Boston’s Parking Wars: North End Edition
The North End is in a tizzy over a new citywide car sharing program that leases public parking spaces to private car sharing companies such as ZipCar and Enterprise.
Northendwaterfront.com reported in late October that some residents and neighborhood organizations were furious the city converted four on-street public parking spaces into car sharing spots. Some even went as far as to suggest that the city did it at night in order to avoid creating a scene during the day.
“Parking is already extremely difficult for North End residents. Even the elimination of four spots has a significant impact on the quality of life of North End residents. I am confused as to how the City can eliminate resident spots by giving them to a private corporation for profit without going through a public hearing process,” Ryan Kenny, Chair of the NEWNC Traffic and Parking Committee, told Northendwaterfront.com.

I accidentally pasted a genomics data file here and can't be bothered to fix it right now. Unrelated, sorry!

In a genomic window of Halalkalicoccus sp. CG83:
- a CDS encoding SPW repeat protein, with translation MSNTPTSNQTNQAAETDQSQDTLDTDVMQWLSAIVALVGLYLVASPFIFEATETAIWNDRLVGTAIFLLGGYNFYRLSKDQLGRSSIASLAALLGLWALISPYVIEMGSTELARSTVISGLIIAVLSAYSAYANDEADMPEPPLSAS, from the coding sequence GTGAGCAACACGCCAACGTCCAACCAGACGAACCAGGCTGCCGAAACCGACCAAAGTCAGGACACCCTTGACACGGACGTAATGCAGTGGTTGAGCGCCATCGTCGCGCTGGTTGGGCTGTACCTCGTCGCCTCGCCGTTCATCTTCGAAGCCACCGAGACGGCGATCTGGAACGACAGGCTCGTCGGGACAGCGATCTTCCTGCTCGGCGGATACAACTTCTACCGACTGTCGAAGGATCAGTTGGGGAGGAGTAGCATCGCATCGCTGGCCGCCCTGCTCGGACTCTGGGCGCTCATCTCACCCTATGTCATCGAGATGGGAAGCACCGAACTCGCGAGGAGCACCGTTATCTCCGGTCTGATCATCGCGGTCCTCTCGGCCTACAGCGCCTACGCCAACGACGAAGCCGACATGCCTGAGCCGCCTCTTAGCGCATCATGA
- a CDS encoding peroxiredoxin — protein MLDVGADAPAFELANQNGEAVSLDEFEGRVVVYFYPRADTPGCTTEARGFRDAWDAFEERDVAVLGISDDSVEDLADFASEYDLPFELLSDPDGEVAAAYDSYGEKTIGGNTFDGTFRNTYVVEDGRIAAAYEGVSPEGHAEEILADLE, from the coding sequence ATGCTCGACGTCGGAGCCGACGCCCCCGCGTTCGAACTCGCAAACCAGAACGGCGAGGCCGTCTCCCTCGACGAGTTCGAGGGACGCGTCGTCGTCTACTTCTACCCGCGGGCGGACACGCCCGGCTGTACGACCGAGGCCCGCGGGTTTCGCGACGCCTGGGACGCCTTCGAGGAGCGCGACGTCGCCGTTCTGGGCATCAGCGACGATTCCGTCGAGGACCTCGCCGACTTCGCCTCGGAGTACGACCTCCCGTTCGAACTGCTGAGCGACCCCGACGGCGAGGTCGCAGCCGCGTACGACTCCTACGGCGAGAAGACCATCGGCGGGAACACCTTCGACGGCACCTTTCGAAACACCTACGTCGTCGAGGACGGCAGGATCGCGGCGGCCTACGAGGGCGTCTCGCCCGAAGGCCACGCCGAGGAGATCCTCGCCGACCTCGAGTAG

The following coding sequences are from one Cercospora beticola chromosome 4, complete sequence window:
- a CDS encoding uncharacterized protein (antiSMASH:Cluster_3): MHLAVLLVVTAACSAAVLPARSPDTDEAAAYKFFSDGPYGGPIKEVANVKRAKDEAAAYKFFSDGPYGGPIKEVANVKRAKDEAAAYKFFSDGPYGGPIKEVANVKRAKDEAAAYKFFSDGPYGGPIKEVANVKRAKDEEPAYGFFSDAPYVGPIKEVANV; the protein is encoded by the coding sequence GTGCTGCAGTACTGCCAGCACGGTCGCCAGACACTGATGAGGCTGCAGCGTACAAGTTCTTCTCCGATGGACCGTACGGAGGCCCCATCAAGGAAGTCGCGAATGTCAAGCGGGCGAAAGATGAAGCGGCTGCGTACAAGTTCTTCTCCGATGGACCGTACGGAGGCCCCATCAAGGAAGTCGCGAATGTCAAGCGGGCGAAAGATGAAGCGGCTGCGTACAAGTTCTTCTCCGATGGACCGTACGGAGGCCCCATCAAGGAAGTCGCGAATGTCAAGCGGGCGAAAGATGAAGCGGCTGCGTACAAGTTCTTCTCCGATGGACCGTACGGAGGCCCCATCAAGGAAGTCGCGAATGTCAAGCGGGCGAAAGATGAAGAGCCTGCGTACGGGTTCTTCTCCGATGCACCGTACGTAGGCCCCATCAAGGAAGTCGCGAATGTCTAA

South Boston has reacted in a similar manner to the installation of new car sharing parking spaces.
The North End, like South Boston, is a dense neighborhood that’s not really built for cars, so the installation of car sharing should help reduce congestion there. But even evidence of how car sharing programs improve the quality of life by reducing air pollution and congestion doesn’t ease the concerns of some car-loving residents. Many residents are as upset over the lack of hearings about the new spaces as they are about the hearings themselves.
“The more you take from the people that live here, the worse it gets,” North End resident Nick Russolillo told the Boston Herald.
Studies show that a single car share vehicle can replace 15 privately owned cars in a neighborhood and make parking easier, not harder. Of course, four parking spots with corporate logos are easier to see and complain about than the absence of 60 or more cars in the neighborhood, which is the number of cars the city’s pilot program of four public parking spaces in the North End could eliminate in 18 months.
Still, the North End, like South Boston (and the whole city),is going through some major changes. Long-time residents are cashing in on their homes and moving away, leaving new, and often young, outsiders to take their place.
Mayor Marty Walsh defended the program in an interview with the Boston Herald.
“The intent behind this car sharing is to actually free up spaces where people don’t have to own cars and there’s an opportunity for them to have a car in their neighborhood and car share,” said Walsh.